Brugada Syndrome

Brugada Syndrome is an ECG abnormality with a high incidence of sudden death in patients with structurally normal hearts. First described in 1992 by the Brugada brothers, the disease has since had an exponential rise in the numbers of cases reported. The mean age of sudden death is 41, with the age at diagnosis ranging... Continue Reading →

Chickenpox in Pregnancy

by Rachel Mackenzie, SSN, Practice Nurse Developer What is Chickenpox? Chickenpox is a very contagious infection caused by the varicella-zoster virus. It mainly affects kids, but adults can get it, too. The telltale sign of chickenpox is a super-itchy skin rash with red blisters. Over the course of several days, the blisters pop and start... Continue Reading →

Lateral Epicondylitis (Tennis Elbow)

Lateral epicondylitis, also known as "Tennis Elbow", is the most common overuse syndrome in the elbow. It is a tendinopathy injury involving the extensor muscles of the forearm. These muscles originate on the lateral epicondylar region of the distal humerus. It should be remembered that only 5% of people suffering from tennis elbow relate the injury to tennis! ... Continue Reading →

3rd Degree Heart Block

3rd Degree Heart Block (Complete Heart Block) Overview In complete heart block, there is complete absence of AV conduction – none of the supraventricular impulses are conducted to the ventricles. This one minute video shows what is happening really well. A perfusing rhythm is maintained by a junctional or ventricular escape rhythm as Chris explained in the WhatsApp group. Failing this,... Continue Reading →

Maisonneuve Fracture

Maisonneuve fracture refers to a combination of a fracture of the proximal fibula together with an unstable ankle injury (widening of the ankle mortise on x-ray), often comprising ligamentous injury (distal tibiofibular syndesmosis, deltoid ligament) and/or fracture of the medial malleolus. It is caused by pronation external-rotation mechanism. https://www.youtube.com/watch?v=ugf58OIPhUY This injury is highly unstable. Essentially all the ligaments and fascia... Continue Reading →

Mallet Finger

Commonly an athletic injury, mallet finger occurs when the distal phalanx of the finger is injured. Basketball and netball players often experience jammed fingers, but the injury can occur because of a crushing accident or even because of a laceration to the finger. With mallet finger, the extensor tendon on the back of the finger... Continue Reading →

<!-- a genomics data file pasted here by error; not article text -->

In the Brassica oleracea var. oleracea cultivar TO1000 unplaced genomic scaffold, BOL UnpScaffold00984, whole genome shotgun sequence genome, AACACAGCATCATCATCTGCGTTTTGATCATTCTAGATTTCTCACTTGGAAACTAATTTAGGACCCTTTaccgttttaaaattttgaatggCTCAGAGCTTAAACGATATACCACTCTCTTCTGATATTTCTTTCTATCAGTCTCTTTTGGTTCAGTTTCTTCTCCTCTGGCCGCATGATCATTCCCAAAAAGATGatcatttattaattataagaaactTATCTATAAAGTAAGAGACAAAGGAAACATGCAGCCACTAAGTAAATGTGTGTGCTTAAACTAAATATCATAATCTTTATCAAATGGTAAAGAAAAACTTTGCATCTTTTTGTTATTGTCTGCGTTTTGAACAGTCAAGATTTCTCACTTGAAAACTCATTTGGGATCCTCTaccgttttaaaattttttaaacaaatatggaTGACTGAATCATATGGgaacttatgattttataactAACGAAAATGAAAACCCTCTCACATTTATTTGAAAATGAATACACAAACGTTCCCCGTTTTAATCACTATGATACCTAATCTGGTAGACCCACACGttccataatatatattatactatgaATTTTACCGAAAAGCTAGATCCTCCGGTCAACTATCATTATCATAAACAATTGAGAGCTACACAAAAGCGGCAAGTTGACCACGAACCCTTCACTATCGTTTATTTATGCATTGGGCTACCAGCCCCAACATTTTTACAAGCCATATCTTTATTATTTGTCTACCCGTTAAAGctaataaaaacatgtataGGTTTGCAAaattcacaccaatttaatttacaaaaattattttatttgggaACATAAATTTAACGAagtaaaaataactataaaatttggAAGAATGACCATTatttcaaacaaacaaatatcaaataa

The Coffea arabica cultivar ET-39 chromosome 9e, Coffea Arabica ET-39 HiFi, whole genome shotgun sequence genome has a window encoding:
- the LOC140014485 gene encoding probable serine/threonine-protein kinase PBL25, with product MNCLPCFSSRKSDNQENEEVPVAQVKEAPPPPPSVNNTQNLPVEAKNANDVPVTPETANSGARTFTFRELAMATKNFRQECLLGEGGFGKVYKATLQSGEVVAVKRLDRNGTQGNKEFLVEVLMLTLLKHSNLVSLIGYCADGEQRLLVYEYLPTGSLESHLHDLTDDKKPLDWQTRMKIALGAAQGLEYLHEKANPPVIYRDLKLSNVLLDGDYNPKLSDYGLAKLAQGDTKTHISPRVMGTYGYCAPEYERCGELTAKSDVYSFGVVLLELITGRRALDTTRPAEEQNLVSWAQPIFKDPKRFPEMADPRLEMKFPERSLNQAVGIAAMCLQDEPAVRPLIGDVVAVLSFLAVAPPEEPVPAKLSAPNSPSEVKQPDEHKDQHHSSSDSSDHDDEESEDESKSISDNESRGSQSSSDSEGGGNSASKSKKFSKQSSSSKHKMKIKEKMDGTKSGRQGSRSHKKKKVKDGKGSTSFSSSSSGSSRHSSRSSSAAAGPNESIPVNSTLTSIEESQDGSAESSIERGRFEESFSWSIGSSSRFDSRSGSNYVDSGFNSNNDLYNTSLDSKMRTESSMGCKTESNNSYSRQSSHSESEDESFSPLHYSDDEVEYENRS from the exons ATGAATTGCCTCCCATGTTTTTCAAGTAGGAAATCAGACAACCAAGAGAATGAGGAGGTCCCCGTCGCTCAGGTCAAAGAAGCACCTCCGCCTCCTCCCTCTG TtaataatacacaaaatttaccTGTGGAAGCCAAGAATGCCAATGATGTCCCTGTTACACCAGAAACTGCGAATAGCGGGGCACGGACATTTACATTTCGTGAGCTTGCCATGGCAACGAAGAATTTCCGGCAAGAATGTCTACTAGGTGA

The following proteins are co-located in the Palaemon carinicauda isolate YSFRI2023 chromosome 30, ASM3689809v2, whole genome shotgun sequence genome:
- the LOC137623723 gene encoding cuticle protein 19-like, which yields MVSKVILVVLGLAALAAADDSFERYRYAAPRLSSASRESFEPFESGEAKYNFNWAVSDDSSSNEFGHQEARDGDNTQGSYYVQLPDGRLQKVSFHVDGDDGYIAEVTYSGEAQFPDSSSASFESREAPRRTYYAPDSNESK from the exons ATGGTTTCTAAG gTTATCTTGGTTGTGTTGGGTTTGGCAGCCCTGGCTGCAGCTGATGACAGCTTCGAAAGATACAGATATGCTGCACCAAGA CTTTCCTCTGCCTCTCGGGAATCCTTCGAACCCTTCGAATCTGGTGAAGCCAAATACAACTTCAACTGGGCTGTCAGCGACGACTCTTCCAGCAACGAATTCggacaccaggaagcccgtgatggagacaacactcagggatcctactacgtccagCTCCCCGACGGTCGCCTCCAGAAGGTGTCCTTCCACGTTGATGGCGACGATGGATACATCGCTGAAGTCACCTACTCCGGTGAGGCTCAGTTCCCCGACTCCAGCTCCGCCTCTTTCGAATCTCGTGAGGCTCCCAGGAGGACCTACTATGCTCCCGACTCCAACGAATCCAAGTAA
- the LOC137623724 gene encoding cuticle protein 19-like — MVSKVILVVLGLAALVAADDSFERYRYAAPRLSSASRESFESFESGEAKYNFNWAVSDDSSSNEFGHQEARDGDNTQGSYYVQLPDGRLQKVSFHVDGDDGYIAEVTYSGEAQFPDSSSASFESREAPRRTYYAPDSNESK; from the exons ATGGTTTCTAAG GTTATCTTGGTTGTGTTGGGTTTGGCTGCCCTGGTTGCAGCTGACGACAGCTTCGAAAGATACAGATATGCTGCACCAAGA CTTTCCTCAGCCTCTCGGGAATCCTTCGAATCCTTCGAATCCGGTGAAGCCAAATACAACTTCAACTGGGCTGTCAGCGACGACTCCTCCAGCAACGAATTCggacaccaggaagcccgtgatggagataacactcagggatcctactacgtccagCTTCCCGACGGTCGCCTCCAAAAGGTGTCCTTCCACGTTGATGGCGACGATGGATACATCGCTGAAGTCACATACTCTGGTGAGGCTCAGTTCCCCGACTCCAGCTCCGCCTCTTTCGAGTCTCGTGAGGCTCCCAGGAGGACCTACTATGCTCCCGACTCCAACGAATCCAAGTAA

Wellens Syndrome

Last week Valentino posted this ECG for discussion and talked about Wellens syndrome and how to spot it. Below is information taken from LITFL about the clinical significance of Wellens and what the diagnostic criteria are. Wellens syndrome is a pattern of deeply inverted or biphasic T waves in V2-3, which is highly specific for a critical... Continue Reading →

What is a ‘BM’?

This is an article by Mags Bannister, Diabetes Nurse Consultant, Bradford Teaching Hospitals NHS Foundation Trust in the Journal of Diabetes Nursing Volume 17 No 2 2013. It's a short, amusing read about the poor terminology we use! BM – the biggest misnomer in diabetes clinical practice The use of abbreviations in clinical records is... Continue Reading →

Compartment Syndrome

Compartment syndrome occurs when excessive pressure builds up inside an enclosed muscle space in the body. Compartment syndrome usually results from bleeding or swelling after an injury. The dangerously high pressure in compartment syndrome impedes the flow of blood to and from the affected tissues. It can be an emergency, requiring surgery to prevent permanent... Continue Reading →

Ectopic Pregnancy

An ectopic pregnancy is when a fertilised egg implants itself outside of the womb, usually in one of the fallopian tubes. Ectopic pregnancy affects one in every 80-100 pregnancies. It is a life-threatening condition and a gynaecological emergency. The incidence of ectopic pregnancy is rising due to the increased incidence of Chlamydia trachomatis. Most ectopic... Continue Reading →

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